Tua Tagovailoa is out indefinitely after suffering at least his second concussion of the 2022 NFL season. Now the NFL Players Association is initiating another investigation into the quarterback's latest injury, according to CBS Sports NFL insider Jonathan Jones. So why didn't Tagovailoa exit last Sunday's loss to the Packers, in which he sustained the hard hit that presumably led to the head injury? The reason is twofold, per Dr. Allen Sills, the NFL's chief medical officer: Tagovailoa didn't display any immediate symptoms, and he didn't report any to team doctors.
"What our spotters and our unaffiliated neuro doctors are looking for is any blow that transmits force to the head or neck area, followed by that injury behavior," Sills told NFL Media's Judy Battista this week. "There are many blows to the head that occur during a game. We are always looking for the blow plus the injury behavior, and obviously if we see any injury behavior, then there's a call down made to evaluate that player.
"Also, if a player identifies any symptoms or a teammate, coach, official, anyone else identifies symptoms," Sills continued, "that also initiates a protocol. So many people can initiate the protocol and in this game on Sunday, none of those factors were present. There were no visible signs present, even though there was a blow to the head and the player did not report any symptoms, despite being in contact with the medical staff throughout the game. So, there was nothing that would have triggered the protocol in the moment."
Tagovailoa, who was hospitalized earlier this season for an additional head injury, played Sunday's entire game, throwing three second-half interceptions in a 26-20 defeat, despite his head slamming to the ground on a second-quarter hit. The QB reported concussion symptoms to the team a day later, requiring a return to protocol, which must be cleared before a return to game action. It's not uncommon for players to report symptoms on a delayed basis, Sills added.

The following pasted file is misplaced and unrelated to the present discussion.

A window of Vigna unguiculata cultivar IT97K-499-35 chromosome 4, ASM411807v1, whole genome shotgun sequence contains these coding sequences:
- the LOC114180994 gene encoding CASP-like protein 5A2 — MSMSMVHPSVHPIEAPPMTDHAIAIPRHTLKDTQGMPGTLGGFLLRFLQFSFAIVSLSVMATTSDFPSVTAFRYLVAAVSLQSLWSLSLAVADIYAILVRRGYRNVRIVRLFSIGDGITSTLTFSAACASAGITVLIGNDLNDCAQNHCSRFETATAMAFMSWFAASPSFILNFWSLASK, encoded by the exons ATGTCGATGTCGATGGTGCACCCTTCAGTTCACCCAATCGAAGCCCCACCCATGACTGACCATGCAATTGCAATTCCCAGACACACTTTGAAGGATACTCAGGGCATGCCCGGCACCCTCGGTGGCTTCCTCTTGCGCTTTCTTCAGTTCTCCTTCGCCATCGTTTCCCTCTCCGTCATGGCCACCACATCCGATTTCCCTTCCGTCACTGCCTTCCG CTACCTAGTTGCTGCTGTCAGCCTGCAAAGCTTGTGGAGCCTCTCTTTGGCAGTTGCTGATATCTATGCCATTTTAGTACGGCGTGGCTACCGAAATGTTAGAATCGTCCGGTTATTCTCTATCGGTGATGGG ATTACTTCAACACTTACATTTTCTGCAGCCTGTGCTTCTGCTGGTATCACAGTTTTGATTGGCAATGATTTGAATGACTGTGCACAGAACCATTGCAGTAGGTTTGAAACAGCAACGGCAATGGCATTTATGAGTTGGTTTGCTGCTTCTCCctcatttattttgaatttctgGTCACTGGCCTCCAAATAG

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Is it possible the NFL's protocol is not sufficient, given Tagovailoa already had a history of head trauma entering Sunday's game? Sills left the door open for additional changes and improvements to the protocol, but also suggested players are ultimately part of the decision-making process when it comes to risking further injury.
"In any case of this nature, the team is going to behave in a very conservative manner," Sills said. "They're going to gather all the data. They're going to make sure the athlete goes through all of those steps. Sometimes they'll even seek outside opinions about that. And then they'll do what we do every day in medicine, which is they'll sit down with the athlete, and they'll explain to him the situation and allow that athlete to have a voice in that decision-making. Because at the end of the day, our protocol is to make sure that the athlete appears to be recovered, but we still with today's technology can't really estimate that risk of future injury. And so what we have to do is make sure the athlete is fully recovered and then make sure that their voice and their autonomy is respected in this decision-making process."